As the world celebrates the International Day of non-violence, United States President Barack Obama on Friday said America has its 'roots in the India of Mahatma Gandhi'.
"His teachings and ideals, shared with Martin Luther King Jr on his 1959 pilgrimage to India, transformed American society through our civil rights movement," Obama said on the occasion of Gandhi's birth anniversary. Americans owe enormous gratitude to Gandhi, he added.
"The America of today has its roots in the India of Mahatma Gandhi and the non-violent social action movement for Indian independence which he led," Obama said in a statement.
"We join the people of India in celebrating this great soul who lived a life dedicated to the cause of advancing justice, showing tolerance to all, and creating change through non-violent resistance," Obama said.
As the world remembers the Mahatma on his birthday, Obama said, "We must renew our commitment to live by his ideals and to celebrate the dignity of all human beings".
"On behalf of the American people, I want to express appreciation for the life and lessons of Mahatma Gandhi on the anniversary of his birth. This is an important moment to reflect on his message of non-violence, which continues to inspire people and political movements across the globe," he said.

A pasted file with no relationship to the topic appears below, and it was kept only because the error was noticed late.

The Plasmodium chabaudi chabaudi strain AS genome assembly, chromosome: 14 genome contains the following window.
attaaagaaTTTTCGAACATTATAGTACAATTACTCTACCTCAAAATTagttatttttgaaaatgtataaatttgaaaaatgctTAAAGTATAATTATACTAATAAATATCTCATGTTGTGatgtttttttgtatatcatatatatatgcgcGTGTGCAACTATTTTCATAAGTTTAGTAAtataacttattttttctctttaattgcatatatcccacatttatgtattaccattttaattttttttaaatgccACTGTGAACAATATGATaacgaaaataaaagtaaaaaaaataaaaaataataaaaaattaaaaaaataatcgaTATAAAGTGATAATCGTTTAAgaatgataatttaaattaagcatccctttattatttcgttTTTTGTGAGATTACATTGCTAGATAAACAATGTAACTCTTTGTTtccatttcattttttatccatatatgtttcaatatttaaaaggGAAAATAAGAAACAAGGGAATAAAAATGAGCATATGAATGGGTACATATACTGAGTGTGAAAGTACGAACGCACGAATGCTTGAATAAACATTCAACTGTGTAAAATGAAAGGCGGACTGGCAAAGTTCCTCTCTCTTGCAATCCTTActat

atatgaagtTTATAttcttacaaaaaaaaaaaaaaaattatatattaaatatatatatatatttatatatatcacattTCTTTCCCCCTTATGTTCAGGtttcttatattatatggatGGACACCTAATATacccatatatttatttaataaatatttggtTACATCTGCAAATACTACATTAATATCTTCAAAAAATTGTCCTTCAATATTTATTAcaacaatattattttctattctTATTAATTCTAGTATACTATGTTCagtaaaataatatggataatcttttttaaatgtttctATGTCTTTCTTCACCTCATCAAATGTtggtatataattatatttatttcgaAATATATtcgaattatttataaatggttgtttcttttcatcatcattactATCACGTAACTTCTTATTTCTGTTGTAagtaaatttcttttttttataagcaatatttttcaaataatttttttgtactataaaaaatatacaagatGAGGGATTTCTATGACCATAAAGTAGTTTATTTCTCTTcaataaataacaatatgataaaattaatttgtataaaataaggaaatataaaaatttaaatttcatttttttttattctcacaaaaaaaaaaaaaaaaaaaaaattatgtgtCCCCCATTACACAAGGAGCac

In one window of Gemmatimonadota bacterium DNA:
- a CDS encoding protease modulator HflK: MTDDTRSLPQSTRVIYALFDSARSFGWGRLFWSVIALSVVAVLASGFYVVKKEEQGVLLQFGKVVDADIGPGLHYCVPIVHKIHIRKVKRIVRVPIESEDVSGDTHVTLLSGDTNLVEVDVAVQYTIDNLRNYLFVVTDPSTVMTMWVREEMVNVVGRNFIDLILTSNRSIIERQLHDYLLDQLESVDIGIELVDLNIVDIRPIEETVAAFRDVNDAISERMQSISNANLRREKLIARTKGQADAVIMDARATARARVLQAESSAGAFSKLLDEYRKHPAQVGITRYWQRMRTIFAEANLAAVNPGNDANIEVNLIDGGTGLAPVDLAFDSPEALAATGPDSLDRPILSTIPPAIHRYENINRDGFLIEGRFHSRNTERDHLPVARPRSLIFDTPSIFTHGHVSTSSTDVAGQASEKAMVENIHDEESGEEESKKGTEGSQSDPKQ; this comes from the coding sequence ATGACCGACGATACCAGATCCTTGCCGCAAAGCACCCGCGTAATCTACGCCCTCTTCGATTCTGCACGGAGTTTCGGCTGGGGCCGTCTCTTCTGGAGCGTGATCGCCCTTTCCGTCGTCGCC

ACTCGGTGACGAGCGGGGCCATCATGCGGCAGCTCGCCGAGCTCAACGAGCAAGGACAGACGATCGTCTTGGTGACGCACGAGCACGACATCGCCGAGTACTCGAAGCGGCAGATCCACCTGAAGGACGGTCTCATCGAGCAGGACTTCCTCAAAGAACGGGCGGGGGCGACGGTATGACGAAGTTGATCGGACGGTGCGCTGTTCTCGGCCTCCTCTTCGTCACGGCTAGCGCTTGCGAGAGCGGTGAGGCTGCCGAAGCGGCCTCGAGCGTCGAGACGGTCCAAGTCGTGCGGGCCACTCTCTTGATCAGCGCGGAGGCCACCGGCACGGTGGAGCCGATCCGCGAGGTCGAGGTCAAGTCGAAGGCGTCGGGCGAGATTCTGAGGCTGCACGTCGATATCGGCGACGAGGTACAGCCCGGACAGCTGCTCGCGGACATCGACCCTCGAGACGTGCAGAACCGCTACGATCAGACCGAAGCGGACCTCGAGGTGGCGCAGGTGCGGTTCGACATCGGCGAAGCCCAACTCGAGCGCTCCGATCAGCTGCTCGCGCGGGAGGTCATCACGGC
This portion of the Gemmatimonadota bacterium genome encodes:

This is not the first time that Obama has mentioned Gandhi's relevance in today's world. During his presidential campaign in February, 2008, Obama wrote an exclusive article for India Abroad, the oldest and largest circulated Indian-American newsweekly, which is owned by rediff.com.
In the article, Obama talked about why he had a portrait of Gandhi in his Senate office.
"In my life, I have always looked to Mahatma Gandhi as an inspiration, because he embodies the kind of transformational change that can be made when ordinary people come together to do extraordinary things. That is why his portrait hangs in my Senate office: to remind me that real results will not just come from Washington -- they will come from the people. And that is why I am proud to have the longstanding support of so many Indian Americans in all aspects of my campaign, as well as the endorsements of leading elected Indian-American law-makers".
In August, Obama had said that if given a chance, he would love to have dinner with Mahatma Gandhi. Obama expressed his desire in response to a question from a student during his discussion with 9th graders at the Wakefield High School in Arlington, Virginia, where he gave a national speech welcoming students back to school.
Obama called for students to take responsibility and to learn from their failures so that they succeeded in the end.
"If you could have dinner with anyone, dead or alive, who would it be," Obama was asked by one of the students.
"Dinner with anyone dead or alive? Well, you know, dead or alive, that's a pretty big list," Obama responded amidst laughter.
The next moment he was serious. "You know, I think that it might be Gandhi, who is a real hero of mine," Obama said.
"Now, it would probably be a really small meal because he didn't eat a lot," he said amidst laughter. But Mahatma Gandhi is someone who has inspired people across the world for the last several generations, he said.
Image: US President Barack Obama at the Diplomatic Reception Room in the White House | Photograph: Jim Young/Reuters
Additional inputs from PTI